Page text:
Incorporation Now, Later or Never?

There comes a time when many (if not all), entrepreneurs wrestle with the decision of whether or not to incorporate. There can be many advantages to incorporation but it’s important to determine if all those advantages will actually benefit you and your business. Sometimes, it's too early to incorporate. Hopefully this blog will help you better determine your best option of business structure.  

Here are 13 good reasons you might want to consider incorporating your business 

  1. Creditor proofing of personal assets: A corporation is a separate legal entity and so corporate creditors can only go after assets owned by the corporation. (That’s why lenders will often ask for personal guarantees). By comparison, there is no limited liability when operating a sole proprietorship so personal assets such as a house or a car can be seized to pay debts of the business. Shareholders of a corporation can’t be held responsible for the debts of the corporation unless a personal guarantee has been provided.
  2. Lower tax rate: Privately held Canadian corporations with active income (from operating a business as opposed to passive income earned by holding investments) are taxed at a relatively low combined federal/provincial rate of tax (between 11-19%) depending on the province they operate in. These rates are lower due to the small business deduction which applies to the first $500,000 of active business income. Active business income tax rates do not generally apply to investment income or rental income. By comparison, personal tax rates can be as much as 53% at the top marginal tax rate in Canada.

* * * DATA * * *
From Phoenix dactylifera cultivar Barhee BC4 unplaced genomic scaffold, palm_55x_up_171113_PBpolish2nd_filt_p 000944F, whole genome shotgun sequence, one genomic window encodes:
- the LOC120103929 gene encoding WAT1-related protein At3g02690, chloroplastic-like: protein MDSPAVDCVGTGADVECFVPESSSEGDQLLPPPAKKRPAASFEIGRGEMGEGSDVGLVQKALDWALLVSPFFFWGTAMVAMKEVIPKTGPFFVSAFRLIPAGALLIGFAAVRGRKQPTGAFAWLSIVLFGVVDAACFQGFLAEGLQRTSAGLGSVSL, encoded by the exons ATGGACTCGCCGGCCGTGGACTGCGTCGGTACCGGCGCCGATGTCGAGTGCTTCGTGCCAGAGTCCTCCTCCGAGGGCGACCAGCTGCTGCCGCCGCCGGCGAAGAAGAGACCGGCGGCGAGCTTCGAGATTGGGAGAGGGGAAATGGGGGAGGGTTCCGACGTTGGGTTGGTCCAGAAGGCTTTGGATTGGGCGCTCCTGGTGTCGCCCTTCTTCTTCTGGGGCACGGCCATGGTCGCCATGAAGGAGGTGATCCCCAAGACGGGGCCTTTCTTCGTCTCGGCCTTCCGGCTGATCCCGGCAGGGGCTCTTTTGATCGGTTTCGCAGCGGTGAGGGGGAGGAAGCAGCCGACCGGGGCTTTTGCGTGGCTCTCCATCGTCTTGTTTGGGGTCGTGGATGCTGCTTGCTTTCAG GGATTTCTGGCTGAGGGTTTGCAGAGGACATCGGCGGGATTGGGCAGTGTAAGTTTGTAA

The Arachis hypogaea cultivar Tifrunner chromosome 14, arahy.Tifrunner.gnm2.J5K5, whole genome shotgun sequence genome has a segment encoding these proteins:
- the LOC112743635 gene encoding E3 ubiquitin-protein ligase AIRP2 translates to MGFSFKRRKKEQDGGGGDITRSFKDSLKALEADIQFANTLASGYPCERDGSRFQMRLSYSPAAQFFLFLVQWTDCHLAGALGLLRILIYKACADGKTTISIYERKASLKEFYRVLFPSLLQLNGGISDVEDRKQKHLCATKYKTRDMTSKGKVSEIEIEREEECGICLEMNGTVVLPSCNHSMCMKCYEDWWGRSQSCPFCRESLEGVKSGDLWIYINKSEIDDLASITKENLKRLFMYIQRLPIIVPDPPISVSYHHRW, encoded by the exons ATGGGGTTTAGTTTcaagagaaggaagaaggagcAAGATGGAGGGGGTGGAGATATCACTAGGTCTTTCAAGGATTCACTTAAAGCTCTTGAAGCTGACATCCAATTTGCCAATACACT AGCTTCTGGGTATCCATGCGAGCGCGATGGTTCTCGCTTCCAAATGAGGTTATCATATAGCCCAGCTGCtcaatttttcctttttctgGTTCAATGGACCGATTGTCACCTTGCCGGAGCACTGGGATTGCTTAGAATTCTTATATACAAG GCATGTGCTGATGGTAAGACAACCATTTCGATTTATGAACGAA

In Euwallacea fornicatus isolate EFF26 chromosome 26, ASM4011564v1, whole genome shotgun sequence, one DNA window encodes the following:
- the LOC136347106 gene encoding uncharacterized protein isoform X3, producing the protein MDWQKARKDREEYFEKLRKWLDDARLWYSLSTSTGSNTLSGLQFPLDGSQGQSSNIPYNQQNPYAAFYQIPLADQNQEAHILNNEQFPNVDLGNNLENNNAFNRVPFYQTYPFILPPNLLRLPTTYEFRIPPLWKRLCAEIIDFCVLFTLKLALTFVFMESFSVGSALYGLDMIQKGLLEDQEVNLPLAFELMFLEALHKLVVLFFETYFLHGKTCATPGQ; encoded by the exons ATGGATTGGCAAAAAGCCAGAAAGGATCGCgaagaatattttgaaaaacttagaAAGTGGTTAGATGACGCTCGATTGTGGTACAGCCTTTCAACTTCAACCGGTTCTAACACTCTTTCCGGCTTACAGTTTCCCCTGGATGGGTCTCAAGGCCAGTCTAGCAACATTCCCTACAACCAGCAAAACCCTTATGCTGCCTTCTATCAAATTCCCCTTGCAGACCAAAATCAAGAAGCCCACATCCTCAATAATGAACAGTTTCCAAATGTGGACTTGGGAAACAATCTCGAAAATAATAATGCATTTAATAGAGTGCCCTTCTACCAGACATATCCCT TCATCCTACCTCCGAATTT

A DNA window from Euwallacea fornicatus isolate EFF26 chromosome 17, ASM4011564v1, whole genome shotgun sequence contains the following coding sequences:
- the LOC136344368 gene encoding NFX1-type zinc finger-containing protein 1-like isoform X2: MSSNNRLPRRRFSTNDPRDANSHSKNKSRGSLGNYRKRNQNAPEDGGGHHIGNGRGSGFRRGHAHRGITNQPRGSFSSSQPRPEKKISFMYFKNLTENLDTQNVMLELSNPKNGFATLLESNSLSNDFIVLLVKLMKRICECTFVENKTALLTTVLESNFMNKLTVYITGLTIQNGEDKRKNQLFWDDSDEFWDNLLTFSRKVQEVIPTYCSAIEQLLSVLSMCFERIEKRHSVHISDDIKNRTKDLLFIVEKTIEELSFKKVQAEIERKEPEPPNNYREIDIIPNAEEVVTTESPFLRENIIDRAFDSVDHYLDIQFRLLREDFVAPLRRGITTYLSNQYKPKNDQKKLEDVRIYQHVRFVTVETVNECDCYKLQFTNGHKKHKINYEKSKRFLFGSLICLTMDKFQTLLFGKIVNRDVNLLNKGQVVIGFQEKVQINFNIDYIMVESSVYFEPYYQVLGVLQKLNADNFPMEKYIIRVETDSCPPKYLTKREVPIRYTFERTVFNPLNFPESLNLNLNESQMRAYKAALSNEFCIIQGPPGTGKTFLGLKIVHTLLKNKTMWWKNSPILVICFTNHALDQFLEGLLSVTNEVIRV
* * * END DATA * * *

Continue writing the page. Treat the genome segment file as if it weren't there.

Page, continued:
3. Unlimited lifespan: A sole proprietorship will cease to exist if the business owner dies whereas a corporation has an unlimited lifespan-beyond the death or departure of shareholders. That’s because a corporation is a separate legal entity and is not tied to the shareholder who created it or owns it. A corporation enjoys perpetual or continuous existence.
  4. Potential Tax deferral: Given the fact that corporate tax rates are much lower than personal tax rates, if funds are not required for personal use, then retaining the money in the corporation will act as a tax deferral until taken out later. Additionally, bonuses can be accrued at year end allowing for a deduction from income, but payment can be deferred for up to 6 months which might result in the income not being taxed to the shareholder/employee until the next calendar year.
  5. Income flexibility: Money paid out to shareholders can be paid out as salary or dividends or a combination of both. There are advantages/disadvantages to both types of income. Only salaries will provide for RRSP contribution room and CPP pensionable earnings. Dividends will attract less personal tax because dividends are not a deductible expense to the corporation. Also, if you don't need to draw out money from the corporation personally, then there is no obligation to do so. 
  6. Capital Gains Exemption: An eventual sale of shares of a qualified small business corporation can realize a capital gains exemption of more than $800,000+. That’s a pretty huge advantage for selling shares of a corporation. A capital gains exemption does not apply to the sale of business assets (just a sale of shares) 
  7. More options for estate & succession planning: In the event of the death of a sole proprietor, the net assets of the business will pass to the heirs, but contracts or leases may not. However, in the case of a corporation, contracts/leases & agreements should continue to exist upon the death of the shareholder. Additionally, a corporation allows for enhanced and more effective estate planning with the ability to use an estate freeze of the value of the corporation to pass on future growth to a spouse or children, thereby freezing the tax liability at the same time.
  8. Retirement and Health/Life Insurance benefits: A corporation can create a registered pension plan (RPP) and tax deductible group health and life insurance for yourself and for employees which could include family members. Establishing a pension plan within the corporation may provide higher retirement benefits than those available from an RRSP plan. Premiums paid by a corporation for a private health insurance plan are deductible by the corporation and are not considered to be a taxable benefit to employees. That means these premiums are paid pretax for the corporation rather than after tax by the individual. That’s good tax optimization.